Grand Forks man becomes Spirit Lake chief judgeJoseph Morsette was sworn in Monday as chief judge for the Spirit Lake Sioux Tribe near Devils Lake. Morsette, 46, just left his job Friday at UND directing the Native Americans Into Law program, recruiting Indian students to the state’s only law school.
By: Stephen J. Lee, Grand Forks Herald
Joseph Morsette was sworn in Monday as chief judge for the Spirit Lake Sioux Tribe near Devils Lake.
Morsette, 46, just left his job Friday at UND directing the Native Americans Into Law program, recruiting Indian students to the state’s only law school.
“It’s great to have that transition,” Morsette said after his swearing-in by Spirit Lake’s Chairman Leander “Russ” McDonald. “We have two, maybe three, students at the law school now from Spirit Lake, so this is really going to build a stronger network, having me there and having strong ties to UND. We are making that bridge stronger.”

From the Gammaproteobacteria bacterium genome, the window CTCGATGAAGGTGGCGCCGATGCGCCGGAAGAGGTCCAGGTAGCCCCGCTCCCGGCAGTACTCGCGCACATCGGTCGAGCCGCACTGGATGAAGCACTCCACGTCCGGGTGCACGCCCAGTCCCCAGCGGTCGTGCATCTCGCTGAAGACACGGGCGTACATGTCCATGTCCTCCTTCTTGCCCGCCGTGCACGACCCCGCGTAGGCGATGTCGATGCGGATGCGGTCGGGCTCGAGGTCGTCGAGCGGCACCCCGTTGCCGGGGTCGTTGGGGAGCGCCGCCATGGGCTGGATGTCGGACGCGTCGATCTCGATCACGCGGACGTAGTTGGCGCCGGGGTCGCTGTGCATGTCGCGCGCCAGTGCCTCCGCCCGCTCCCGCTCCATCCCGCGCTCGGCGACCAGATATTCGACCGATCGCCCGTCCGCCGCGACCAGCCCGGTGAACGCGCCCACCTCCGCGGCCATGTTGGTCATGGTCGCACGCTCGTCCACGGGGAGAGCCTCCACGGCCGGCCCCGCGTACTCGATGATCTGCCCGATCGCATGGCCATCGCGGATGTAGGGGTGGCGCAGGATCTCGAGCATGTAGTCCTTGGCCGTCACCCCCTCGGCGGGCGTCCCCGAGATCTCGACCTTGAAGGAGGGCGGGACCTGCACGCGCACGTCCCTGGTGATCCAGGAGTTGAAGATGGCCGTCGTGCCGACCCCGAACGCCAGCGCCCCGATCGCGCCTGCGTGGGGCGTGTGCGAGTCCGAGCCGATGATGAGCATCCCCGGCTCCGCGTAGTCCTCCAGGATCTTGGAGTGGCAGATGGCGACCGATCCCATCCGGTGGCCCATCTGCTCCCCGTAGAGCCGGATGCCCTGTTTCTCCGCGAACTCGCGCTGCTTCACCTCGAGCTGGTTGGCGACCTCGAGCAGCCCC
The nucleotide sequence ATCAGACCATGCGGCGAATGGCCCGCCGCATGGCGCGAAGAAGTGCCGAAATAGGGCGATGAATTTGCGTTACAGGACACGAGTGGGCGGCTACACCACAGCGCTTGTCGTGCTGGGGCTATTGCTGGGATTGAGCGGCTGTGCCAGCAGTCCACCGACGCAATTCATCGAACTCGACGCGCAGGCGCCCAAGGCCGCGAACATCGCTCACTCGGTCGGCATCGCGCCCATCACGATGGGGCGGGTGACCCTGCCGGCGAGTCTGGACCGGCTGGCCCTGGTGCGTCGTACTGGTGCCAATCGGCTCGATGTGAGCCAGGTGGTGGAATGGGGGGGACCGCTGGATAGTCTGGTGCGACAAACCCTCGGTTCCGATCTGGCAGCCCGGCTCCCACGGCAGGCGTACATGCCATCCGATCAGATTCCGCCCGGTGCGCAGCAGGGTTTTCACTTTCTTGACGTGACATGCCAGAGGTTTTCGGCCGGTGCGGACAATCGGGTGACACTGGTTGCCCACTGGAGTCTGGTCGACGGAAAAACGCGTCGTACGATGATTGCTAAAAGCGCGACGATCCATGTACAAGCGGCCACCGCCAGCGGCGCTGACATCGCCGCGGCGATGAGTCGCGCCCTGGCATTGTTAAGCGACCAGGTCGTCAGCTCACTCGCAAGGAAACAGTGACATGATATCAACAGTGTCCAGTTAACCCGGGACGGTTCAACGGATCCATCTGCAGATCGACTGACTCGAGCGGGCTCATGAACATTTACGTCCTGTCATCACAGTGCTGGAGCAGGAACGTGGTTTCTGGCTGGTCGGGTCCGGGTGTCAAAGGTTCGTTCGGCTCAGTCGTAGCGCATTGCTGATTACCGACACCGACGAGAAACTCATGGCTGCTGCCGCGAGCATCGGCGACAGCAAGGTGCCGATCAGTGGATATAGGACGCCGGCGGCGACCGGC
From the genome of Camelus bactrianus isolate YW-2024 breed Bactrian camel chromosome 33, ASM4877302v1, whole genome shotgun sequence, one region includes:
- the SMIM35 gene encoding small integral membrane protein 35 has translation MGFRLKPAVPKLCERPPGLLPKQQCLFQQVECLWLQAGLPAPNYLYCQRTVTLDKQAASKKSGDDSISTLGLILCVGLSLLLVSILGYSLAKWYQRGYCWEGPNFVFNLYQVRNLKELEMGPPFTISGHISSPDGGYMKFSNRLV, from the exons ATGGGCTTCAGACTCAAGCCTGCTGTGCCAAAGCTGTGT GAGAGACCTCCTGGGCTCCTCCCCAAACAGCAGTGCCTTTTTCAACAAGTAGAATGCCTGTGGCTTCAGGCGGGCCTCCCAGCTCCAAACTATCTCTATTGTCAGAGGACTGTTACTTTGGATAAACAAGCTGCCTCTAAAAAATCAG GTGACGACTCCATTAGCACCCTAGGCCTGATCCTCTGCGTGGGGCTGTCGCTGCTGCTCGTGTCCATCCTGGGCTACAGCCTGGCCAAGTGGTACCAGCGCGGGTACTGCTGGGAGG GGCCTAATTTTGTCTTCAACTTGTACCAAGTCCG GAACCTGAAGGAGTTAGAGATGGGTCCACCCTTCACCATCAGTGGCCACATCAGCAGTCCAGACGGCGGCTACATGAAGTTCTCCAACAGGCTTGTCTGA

His work at UND also included being a fellow at the Northern Plains Indian Law Center at the law school.
Morsette is an enrolled member of the Chippewa-Cree Tribe on the Rocky Boy’s Indian Reservation near Havre, Mont., where he worked for several years as a tribal judge, including a stint as interim chief judge. He’s a graduate of UND’s law school, and a veteran of four years active duty with the Air Force as well as years with the North Dakota National Guard, including a two-year deployment after 9/11 that interrupted his law school studies.
He’s got ties to Spirit Lake, too: His grandfather was an enrolled member of the tribe and Morsette says he has returned there for ceremonies.
He and his family already have settled in at St. Michael, N.D., on the reservation, and he began work Monday as a judge.
“One thing we wanted to be was in the community,” he said. “I think that’s important and I told them that, that I want to be there as your chief judge.”
He had family members from Montana attend his swearing-in.
“It’s kind of a big day,” but one that has him humbled and grateful, he said.
Morsette knows of the controversies on the reservation the past year or two, but sees his new role, along with McDonald being a new chairman, as good steps for the community at Spirit Lake.
“I’m just trying to move forward and with my expertise and common sense and trying to make it work.”